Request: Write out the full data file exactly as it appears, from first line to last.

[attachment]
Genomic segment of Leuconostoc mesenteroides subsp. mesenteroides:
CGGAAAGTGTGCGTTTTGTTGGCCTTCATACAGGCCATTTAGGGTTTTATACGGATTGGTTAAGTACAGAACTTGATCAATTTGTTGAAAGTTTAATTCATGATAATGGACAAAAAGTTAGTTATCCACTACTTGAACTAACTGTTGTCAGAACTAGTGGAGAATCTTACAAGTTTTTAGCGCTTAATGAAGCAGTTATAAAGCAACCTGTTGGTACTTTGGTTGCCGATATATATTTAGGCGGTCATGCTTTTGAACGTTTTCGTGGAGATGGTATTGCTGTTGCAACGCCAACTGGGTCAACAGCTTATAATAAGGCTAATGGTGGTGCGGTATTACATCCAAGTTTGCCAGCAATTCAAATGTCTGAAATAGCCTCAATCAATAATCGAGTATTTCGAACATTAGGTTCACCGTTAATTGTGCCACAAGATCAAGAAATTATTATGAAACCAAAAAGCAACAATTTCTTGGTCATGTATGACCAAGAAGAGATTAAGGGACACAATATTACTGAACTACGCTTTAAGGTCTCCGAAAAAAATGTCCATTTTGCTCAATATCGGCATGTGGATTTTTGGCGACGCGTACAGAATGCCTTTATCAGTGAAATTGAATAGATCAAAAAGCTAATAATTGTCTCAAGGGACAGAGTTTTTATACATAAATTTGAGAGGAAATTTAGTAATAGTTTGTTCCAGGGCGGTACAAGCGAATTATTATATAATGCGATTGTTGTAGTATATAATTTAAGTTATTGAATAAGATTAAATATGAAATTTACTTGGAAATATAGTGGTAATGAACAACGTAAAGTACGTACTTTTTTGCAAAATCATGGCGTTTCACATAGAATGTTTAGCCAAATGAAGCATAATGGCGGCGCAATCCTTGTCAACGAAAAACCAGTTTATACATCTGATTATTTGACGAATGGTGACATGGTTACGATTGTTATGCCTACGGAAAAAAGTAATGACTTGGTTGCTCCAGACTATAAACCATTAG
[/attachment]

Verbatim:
Genomic segment of Leuconostoc mesenteroides subsp. mesenteroides:
CGGAAAGTGTGCGTTTTGTTGGCCTTCATACAGGCCATTTAGGGTTTTATACGGATTGGTTAAGTACAGAACTTGATCAATTTGTTGAAAGTTTAATTCATGATAATGGACAAAAAGTTAGTTATCCACTACTTGAACTAACTGTTGTCAGAACTAGTGGAGAATCTTACAAGTTTTTAGCGCTTAATGAAGCAGTTATAAAGCAACCTGTTGGTACTTTGGTTGCCGATATATATTTAGGCGGTCATGCTTTTGAACGTTTTCGTGGAGATGGTATTGCTGTTGCAACGCCAACTGGGTCAACAGCTTATAATAAGGCTAATGGTGGTGCGGTATTACATCCAAGTTTGCCAGCAATTCAAATGTCTGAAATAGCCTCAATCAATAATCGAGTATTTCGAACATTAGGTTCACCGTTAATTGTGCCACAAGATCAAGAAATTATTATGAAACCAAAAAGCAACAATTTCTTGGTCATGTATGACCAAGAAGAGATTAAGGGACACAATATTACTGAACTACGCTTTAAGGTCTCCGAAAAAAATGTCCATTTTGCTCAATATCGGCATGTGGATTTTTGGCGACGCGTACAGAATGCCTTTATCAGTGAAATTGAATAGATCAAAAAGCTAATAATTGTCTCAAGGGACAGAGTTTTTATACATAAATTTGAGAGGAAATTTAGTAATAGTTTGTTCCAGGGCGGTACAAGCGAATTATTATATAATGCGATTGTTGTAGTATATAATTTAAGTTATTGAATAAGATTAAATATGAAATTTACTTGGAAATATAGTGGTAATGAACAACGTAAAGTACGTACTTTTTTGCAAAATCATGGCGTTTCACATAGAATGTTTAGCCAAATGAAGCATAATGGCGGCGCAATCCTTGTCAACGAAAAACCAGTTTATACATCTGATTATTTGACGAATGGTGACATGGTTACGATTGTTATGCCTACGGAAAAAAGTAATGACTTGGTTGCTCCAGACTATAAACCATTAG